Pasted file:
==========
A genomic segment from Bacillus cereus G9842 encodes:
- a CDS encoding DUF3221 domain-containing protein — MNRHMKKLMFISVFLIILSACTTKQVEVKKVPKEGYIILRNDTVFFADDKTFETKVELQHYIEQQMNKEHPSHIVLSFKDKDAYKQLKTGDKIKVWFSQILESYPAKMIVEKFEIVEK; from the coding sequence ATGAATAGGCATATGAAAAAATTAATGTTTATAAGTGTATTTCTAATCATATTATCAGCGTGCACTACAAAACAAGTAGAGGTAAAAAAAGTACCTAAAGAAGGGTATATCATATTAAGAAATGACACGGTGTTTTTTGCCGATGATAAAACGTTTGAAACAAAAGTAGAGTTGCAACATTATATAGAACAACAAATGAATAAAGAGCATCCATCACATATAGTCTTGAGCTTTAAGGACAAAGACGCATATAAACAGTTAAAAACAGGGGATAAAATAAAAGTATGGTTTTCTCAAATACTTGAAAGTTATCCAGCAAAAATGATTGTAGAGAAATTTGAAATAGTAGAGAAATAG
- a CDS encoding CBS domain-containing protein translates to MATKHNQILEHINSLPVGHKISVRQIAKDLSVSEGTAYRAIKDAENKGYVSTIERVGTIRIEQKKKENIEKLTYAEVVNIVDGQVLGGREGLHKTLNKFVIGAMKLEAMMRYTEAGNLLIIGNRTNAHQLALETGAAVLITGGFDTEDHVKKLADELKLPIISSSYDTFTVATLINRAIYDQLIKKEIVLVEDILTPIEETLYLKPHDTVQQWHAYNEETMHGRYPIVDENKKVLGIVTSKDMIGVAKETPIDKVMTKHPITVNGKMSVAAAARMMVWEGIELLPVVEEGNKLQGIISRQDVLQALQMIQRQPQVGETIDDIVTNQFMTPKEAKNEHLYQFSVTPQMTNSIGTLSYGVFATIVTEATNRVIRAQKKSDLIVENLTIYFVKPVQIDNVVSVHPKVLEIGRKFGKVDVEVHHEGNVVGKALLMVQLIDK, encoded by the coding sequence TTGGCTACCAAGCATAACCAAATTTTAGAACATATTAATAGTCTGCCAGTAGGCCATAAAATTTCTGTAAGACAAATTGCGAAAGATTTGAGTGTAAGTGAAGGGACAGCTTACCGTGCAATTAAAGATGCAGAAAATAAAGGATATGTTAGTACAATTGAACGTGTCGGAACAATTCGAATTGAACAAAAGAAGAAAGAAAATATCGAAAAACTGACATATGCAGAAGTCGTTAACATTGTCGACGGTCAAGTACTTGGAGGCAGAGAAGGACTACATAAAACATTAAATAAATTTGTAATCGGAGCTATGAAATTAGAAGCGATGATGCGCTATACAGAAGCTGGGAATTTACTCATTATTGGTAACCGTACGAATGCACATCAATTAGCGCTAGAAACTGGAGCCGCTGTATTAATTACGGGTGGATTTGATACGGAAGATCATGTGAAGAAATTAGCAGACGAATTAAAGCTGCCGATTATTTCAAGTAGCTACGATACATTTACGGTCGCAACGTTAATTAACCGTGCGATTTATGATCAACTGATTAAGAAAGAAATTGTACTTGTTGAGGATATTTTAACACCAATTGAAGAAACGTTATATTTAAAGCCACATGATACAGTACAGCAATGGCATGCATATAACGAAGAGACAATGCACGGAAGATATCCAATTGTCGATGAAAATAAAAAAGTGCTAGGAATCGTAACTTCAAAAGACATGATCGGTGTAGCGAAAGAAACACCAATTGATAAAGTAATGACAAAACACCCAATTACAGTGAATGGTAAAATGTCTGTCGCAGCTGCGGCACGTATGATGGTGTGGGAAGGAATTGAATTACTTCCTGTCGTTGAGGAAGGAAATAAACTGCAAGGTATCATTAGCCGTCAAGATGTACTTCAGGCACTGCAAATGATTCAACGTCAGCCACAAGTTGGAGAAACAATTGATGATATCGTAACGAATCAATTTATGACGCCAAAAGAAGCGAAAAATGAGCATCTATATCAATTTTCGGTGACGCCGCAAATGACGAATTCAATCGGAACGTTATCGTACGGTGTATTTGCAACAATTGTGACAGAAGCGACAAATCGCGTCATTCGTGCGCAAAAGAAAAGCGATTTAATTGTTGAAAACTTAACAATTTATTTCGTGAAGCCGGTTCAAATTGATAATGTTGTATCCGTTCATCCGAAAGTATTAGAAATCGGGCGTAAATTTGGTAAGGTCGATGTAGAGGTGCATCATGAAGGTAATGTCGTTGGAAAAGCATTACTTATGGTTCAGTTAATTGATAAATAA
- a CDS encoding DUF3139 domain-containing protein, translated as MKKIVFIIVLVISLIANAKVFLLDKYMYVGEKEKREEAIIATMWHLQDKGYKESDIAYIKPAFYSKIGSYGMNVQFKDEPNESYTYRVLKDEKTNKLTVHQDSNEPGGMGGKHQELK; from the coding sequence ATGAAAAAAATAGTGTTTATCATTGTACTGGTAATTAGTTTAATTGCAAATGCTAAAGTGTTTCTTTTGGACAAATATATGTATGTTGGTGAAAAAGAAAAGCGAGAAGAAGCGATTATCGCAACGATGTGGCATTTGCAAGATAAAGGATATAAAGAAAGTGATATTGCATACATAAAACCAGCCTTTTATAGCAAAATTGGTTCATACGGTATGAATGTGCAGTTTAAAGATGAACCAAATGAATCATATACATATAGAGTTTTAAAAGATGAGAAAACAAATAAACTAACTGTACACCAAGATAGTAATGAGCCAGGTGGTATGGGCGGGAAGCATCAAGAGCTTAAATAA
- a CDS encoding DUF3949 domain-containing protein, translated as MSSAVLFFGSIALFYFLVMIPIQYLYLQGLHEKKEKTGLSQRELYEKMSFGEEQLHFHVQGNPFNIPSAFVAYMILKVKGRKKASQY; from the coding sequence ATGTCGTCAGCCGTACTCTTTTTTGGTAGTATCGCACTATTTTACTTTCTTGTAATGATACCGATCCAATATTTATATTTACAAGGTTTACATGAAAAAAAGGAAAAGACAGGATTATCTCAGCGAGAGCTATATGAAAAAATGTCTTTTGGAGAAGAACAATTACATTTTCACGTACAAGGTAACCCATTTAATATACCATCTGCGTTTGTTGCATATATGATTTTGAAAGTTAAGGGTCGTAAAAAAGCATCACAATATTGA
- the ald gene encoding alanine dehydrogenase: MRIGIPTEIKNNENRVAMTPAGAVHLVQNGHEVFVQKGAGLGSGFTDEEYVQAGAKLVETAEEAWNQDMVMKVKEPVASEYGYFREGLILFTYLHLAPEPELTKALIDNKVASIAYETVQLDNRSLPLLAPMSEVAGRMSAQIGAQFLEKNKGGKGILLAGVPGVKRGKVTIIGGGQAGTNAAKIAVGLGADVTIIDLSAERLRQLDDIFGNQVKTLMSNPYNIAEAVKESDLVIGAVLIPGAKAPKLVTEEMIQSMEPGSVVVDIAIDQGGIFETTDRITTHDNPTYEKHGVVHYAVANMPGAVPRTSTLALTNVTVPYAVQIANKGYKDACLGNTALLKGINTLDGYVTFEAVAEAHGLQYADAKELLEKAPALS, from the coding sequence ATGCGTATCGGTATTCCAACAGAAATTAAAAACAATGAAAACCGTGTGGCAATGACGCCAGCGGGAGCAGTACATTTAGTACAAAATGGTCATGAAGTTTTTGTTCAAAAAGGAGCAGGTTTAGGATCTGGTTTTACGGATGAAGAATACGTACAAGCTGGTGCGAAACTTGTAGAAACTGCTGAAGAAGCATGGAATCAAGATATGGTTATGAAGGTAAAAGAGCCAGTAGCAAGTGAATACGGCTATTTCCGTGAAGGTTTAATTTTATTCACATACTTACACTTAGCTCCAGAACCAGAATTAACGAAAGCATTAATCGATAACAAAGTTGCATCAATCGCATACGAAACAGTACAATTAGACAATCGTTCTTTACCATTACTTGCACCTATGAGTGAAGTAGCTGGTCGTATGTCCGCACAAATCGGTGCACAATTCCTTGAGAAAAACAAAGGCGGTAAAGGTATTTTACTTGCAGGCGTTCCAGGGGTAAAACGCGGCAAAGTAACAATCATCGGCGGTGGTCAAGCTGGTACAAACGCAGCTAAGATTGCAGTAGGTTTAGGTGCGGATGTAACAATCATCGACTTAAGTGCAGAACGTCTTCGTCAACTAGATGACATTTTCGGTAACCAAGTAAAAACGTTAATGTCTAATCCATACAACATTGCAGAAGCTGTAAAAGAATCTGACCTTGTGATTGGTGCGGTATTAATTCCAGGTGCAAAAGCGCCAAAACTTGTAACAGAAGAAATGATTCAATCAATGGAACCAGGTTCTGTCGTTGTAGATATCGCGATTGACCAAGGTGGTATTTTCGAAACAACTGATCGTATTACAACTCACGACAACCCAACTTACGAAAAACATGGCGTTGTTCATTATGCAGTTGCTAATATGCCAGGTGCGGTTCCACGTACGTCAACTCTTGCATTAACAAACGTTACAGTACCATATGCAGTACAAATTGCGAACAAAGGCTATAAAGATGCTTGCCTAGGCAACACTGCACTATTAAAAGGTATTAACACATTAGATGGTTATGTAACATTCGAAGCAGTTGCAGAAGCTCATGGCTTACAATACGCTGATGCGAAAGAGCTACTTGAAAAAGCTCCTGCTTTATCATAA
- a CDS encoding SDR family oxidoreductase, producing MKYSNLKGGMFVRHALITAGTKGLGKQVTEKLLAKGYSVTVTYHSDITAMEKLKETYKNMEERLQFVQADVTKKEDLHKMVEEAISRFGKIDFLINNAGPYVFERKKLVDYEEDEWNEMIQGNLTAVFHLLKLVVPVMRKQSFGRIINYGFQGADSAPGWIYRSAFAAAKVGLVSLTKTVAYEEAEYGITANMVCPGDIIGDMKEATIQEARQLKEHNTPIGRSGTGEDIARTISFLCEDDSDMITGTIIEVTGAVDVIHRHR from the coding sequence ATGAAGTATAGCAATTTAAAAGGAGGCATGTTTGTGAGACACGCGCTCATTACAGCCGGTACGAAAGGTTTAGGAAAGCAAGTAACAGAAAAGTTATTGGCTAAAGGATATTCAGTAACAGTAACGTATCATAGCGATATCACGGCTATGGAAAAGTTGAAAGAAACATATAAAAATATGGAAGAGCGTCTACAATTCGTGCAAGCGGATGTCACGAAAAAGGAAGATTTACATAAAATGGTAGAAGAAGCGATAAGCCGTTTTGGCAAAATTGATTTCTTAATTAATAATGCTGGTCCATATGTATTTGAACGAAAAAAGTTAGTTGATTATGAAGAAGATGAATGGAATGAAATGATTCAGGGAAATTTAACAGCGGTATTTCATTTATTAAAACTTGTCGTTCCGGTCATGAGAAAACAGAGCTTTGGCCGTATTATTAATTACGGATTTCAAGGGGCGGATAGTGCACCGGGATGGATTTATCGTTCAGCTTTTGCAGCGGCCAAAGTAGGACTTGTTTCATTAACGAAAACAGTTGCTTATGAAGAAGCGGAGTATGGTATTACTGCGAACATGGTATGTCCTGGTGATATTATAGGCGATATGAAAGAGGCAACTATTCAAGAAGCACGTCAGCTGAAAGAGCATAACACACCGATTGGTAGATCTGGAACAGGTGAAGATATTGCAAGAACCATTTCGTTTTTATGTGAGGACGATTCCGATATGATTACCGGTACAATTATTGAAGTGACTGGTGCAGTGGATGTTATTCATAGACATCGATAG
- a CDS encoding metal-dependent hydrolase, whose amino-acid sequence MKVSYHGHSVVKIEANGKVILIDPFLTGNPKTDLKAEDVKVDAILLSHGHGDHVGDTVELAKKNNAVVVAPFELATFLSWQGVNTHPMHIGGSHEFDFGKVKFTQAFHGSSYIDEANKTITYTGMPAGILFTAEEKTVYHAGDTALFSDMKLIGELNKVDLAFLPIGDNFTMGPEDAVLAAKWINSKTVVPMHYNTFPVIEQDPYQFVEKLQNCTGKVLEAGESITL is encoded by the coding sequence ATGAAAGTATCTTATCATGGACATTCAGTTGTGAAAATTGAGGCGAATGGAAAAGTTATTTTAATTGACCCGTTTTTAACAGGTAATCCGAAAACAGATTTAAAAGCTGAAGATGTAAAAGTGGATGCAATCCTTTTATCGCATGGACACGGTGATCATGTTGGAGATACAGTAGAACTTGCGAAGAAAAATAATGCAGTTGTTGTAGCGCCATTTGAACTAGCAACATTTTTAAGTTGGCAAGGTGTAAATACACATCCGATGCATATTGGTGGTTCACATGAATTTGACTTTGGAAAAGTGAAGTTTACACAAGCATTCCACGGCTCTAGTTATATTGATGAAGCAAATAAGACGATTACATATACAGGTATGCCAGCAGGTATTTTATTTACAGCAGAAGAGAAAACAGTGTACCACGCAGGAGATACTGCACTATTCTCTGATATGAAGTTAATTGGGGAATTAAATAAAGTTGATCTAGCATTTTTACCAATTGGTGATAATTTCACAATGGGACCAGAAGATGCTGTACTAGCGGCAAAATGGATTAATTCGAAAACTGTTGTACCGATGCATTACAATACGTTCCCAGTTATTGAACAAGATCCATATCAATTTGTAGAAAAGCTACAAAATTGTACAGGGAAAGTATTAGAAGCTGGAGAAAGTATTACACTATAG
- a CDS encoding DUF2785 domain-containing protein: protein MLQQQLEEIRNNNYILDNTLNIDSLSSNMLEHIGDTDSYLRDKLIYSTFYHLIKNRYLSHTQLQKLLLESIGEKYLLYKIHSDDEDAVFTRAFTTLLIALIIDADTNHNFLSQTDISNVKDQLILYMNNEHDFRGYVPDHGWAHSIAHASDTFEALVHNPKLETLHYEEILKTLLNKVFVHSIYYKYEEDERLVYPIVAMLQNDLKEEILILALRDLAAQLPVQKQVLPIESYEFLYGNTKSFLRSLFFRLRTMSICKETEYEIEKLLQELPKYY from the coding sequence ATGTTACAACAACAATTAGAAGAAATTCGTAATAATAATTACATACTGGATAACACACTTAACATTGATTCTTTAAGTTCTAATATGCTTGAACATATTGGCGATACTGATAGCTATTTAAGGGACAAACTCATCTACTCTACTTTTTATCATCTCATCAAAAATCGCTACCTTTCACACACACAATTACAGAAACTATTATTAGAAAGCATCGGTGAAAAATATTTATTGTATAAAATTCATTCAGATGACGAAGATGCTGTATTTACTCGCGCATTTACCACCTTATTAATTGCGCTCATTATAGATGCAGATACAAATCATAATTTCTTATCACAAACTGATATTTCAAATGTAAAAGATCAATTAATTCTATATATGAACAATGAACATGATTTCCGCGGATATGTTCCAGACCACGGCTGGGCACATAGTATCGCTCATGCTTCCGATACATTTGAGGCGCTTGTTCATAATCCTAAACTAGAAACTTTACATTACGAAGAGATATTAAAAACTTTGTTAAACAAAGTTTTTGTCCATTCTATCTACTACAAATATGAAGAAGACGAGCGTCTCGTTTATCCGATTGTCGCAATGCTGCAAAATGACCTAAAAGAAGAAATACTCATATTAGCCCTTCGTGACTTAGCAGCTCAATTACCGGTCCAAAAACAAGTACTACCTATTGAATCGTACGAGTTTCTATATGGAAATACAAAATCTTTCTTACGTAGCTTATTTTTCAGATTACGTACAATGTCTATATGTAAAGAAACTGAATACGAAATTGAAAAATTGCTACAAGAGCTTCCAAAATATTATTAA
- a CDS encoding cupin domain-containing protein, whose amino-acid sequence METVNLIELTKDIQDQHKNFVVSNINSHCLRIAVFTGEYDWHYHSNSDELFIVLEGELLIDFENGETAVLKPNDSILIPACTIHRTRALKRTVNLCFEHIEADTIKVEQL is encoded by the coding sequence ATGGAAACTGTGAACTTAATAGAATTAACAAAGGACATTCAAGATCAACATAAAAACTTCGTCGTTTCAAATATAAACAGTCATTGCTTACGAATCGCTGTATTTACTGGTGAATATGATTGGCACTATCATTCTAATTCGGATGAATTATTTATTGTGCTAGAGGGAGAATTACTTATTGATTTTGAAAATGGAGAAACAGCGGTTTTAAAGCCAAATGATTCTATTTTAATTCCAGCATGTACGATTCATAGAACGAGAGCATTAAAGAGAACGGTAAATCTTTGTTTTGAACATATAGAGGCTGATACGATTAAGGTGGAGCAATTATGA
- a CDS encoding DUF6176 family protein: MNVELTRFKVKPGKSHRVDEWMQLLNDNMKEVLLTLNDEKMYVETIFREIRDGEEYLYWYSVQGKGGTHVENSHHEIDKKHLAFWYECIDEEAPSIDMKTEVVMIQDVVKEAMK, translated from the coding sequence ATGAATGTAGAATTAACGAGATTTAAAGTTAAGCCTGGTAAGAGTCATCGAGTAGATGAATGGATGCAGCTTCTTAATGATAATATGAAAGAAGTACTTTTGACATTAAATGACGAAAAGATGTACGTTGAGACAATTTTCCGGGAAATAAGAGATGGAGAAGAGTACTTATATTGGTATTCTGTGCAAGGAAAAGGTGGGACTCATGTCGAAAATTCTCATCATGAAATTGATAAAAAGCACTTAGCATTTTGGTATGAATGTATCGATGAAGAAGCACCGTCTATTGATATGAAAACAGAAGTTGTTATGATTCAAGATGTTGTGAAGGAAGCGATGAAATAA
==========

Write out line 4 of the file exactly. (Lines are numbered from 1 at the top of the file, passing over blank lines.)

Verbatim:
- a CDS encoding DUF3139 domain-containing protein, translated as MKKIVFIIVLVISLIANAKVFLLDKYMYVGEKEKREEAIIATMWHLQDKGYKESDIAYIKPAFYSKIGSYGMNVQFKDEPNESYTYRVLKDEKTNKLTVHQDSNEPGGMGGKHQELK; from the coding sequence ATGAAAAAAATAGTGTTTATCATTGTACTGGTAATTAGTTTAATTGCAAATGCTAAAGTGTTTCTTTTGGACAAATATATGTATGTTGGTGAAAAAGAAAAGCGAGAAGAAGCGATTATCGCAACGATGTGGCATTTGCAAGATAAAGGATATAAAGAAAGTGATATTGCATACATAAAACCAGCCTTTTATAGCAAAATTGGTTCATACGGTATGAATGTGCAGTTTAAAGATGAACCAAATGAATCATATACATATAGAGTTTTAAAAGATGAGAAAACAAATAAACTAACTGTACACCAAGATAGTAATGAGCCAGGTGGTATGGGCGGGAAGCATCAAGAGCTTAAATAA